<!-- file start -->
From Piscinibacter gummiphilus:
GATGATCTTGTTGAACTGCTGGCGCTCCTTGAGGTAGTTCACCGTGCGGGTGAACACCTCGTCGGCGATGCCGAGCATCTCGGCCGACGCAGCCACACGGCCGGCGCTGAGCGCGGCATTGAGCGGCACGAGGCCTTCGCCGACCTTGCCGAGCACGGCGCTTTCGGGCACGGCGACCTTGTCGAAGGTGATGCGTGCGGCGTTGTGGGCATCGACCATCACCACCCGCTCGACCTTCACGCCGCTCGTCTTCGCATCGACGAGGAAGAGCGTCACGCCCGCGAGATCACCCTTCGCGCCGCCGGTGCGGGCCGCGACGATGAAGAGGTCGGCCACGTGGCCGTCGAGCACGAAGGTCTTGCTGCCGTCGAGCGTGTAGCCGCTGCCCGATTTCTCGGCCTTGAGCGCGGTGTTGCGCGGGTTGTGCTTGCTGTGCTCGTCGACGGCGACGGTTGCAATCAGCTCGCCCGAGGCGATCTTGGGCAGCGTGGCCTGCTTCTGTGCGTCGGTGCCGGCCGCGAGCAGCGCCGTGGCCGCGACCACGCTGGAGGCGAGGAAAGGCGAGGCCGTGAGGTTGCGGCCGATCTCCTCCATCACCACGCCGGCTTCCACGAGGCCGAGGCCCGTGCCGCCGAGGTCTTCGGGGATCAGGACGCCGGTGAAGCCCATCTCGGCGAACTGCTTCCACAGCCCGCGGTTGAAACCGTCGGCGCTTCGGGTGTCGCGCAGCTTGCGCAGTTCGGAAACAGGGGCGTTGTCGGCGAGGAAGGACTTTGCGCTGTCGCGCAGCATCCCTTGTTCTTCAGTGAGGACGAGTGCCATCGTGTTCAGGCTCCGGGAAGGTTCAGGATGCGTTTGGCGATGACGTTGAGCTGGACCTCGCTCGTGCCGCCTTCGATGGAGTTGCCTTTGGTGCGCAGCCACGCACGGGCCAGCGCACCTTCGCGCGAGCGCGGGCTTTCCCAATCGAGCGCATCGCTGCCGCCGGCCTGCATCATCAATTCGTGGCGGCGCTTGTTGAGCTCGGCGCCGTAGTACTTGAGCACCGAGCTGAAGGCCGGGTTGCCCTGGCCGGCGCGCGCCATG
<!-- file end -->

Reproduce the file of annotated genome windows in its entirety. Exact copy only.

From Piscinibacter gummiphilus:
GATGATCTTGTTGAACTGCTGGCGCTCCTTGAGGTAGTTCACCGTGCGGGTGAACACCTCGTCGGCGATGCCGAGCATCTCGGCCGACGCAGCCACACGGCCGGCGCTGAGCGCGGCATTGAGCGGCACGAGGCCTTCGCCGACCTTGCCGAGCACGGCGCTTTCGGGCACGGCGACCTTGTCGAAGGTGATGCGTGCGGCGTTGTGGGCATCGACCATCACCACCCGCTCGACCTTCACGCCGCTCGTCTTCGCATCGACGAGGAAGAGCGTCACGCCCGCGAGATCACCCTTCGCGCCGCCGGTGCGGGCCGCGACGATGAAGAGGTCGGCCACGTGGCCGTCGAGCACGAAGGTCTTGCTGCCGTCGAGCGTGTAGCCGCTGCCCGATTTCTCGGCCTTGAGCGCGGTGTTGCGCGGGTTGTGCTTGCTGTGCTCGTCGACGGCGACGGTTGCAATCAGCTCGCCCGAGGCGATCTTGGGCAGCGTGGCCTGCTTCTGTGCGTCGGTGCCGGCCGCGAGCAGCGCCGTGGCCGCGACCACGCTGGAGGCGAGGAAAGGCGAGGCCGTGAGGTTGCGGCCGATCTCCTCCATCACCACGCCGGCTTCCACGAGGCCGAGGCCCGTGCCGCCGAGGTCTTCGGGGATCAGGACGCCGGTGAAGCCCATCTCGGCGAACTGCTTCCACAGCCCGCGGTTGAAACCGTCGGCGCTTCGGGTGTCGCGCAGCTTGCGCAGTTCGGAAACAGGGGCGTTGTCGGCGAGGAAGGACTTTGCGCTGTCGCGCAGCATCCCTTGTTCTTCAGTGAGGACGAGTGCCATCGTGTTCAGGCTCCGGGAAGGTTCAGGATGCGTTTGGCGATGACGTTGAGCTGGACCTCGCTCGTGCCGCCTTCGATGGAGTTGCCTTTGGTGCGCAGCCACGCACGGGCCAGCGCACCTTCGCGCGAGCGCGGGCTTTCCCAATCGAGCGCATCGCTGCCGCCGGCCTGCATCATCAATTCGTGGCGGCGCTTGTTGAGCTCGGCGCCGTAGTACTTGAGCACCGAGCTGAAGGCCGGGTTGCCCTGGCCGGCGCGCGCCATG